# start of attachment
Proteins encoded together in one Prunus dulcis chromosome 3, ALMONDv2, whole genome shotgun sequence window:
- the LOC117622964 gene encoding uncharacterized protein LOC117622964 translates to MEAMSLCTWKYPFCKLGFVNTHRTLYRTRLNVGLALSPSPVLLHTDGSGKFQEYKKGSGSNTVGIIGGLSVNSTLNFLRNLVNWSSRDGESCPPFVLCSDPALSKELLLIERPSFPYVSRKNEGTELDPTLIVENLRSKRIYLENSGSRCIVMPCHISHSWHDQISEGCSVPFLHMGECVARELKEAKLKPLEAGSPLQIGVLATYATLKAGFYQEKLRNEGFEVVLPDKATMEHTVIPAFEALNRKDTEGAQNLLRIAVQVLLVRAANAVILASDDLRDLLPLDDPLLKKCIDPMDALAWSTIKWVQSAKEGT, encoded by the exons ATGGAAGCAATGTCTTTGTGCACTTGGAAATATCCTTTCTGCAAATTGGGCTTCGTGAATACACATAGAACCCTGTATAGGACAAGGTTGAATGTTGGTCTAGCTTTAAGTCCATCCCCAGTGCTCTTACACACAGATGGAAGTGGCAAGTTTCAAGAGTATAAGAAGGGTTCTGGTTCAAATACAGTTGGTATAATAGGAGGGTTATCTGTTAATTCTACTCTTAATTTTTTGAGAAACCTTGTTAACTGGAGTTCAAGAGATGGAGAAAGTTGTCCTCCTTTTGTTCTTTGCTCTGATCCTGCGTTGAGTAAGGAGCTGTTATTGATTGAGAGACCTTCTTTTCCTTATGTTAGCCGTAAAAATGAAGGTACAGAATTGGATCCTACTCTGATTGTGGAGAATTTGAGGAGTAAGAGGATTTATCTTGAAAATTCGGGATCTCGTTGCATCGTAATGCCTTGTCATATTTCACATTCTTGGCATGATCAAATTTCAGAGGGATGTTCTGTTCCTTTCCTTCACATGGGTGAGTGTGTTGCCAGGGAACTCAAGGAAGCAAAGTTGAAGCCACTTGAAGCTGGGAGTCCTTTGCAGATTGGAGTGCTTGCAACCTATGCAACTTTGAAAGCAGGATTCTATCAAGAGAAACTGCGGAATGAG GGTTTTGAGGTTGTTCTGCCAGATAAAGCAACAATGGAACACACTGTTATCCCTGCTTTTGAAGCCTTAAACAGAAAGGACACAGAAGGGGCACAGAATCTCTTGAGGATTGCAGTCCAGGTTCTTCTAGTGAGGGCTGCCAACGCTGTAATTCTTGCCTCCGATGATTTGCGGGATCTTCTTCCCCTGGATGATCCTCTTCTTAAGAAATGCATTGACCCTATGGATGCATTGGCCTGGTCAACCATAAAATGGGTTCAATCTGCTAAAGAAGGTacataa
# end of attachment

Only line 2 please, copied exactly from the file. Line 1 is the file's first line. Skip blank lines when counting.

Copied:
- the LOC117622964 gene encoding uncharacterized protein LOC117622964 translates to MEAMSLCTWKYPFCKLGFVNTHRTLYRTRLNVGLALSPSPVLLHTDGSGKFQEYKKGSGSNTVGIIGGLSVNSTLNFLRNLVNWSSRDGESCPPFVLCSDPALSKELLLIERPSFPYVSRKNEGTELDPTLIVENLRSKRIYLENSGSRCIVMPCHISHSWHDQISEGCSVPFLHMGECVARELKEAKLKPLEAGSPLQIGVLATYATLKAGFYQEKLRNEGFEVVLPDKATMEHTVIPAFEALNRKDTEGAQNLLRIAVQVLLVRAANAVILASDDLRDLLPLDDPLLKKCIDPMDALAWSTIKWVQSAKEGT, encoded by the exons ATGGAAGCAATGTCTTTGTGCACTTGGAAATATCCTTTCTGCAAATTGGGCTTCGTGAATACACATAGAACCCTGTATAGGACAAGGTTGAATGTTGGTCTAGCTTTAAGTCCATCCCCAGTGCTCTTACACACAGATGGAAGTGGCAAGTTTCAAGAGTATAAGAAGGGTTCTGGTTCAAATACAGTTGGTATAATAGGAGGGTTATCTGTTAATTCTACTCTTAATTTTTTGAGAAACCTTGTTAACTGGAGTTCAAGAGATGGAGAAAGTTGTCCTCCTTTTGTTCTTTGCTCTGATCCTGCGTTGAGTAAGGAGCTGTTATTGATTGAGAGACCTTCTTTTCCTTATGTTAGCCGTAAAAATGAAGGTACAGAATTGGATCCTACTCTGATTGTGGAGAATTTGAGGAGTAAGAGGATTTATCTTGAAAATTCGGGATCTCGTTGCATCGTAATGCCTTGTCATATTTCACATTCTTGGCATGATCAAATTTCAGAGGGATGTTCTGTTCCTTTCCTTCACATGGGTGAGTGTGTTGCCAGGGAACTCAAGGAAGCAAAGTTGAAGCCACTTGAAGCTGGGAGTCCTTTGCAGATTGGAGTGCTTGCAACCTATGCAACTTTGAAAGCAGGATTCTATCAAGAGAAACTGCGGAATGAG GGTTTTGAGGTTGTTCTGCCAGATAAAGCAACAATGGAACACACTGTTATCCCTGCTTTTGAAGCCTTAAACAGAAAGGACACAGAAGGGGCACAGAATCTCTTGAGGATTGCAGTCCAGGTTCTTCTAGTGAGGGCTGCCAACGCTGTAATTCTTGCCTCCGATGATTTGCGGGATCTTCTTCCCCTGGATGATCCTCTTCTTAAGAAATGCATTGACCCTATGGATGCATTGGCCTGGTCAACCATAAAATGGGTTCAATCTGCTAAAGAAGGTacataa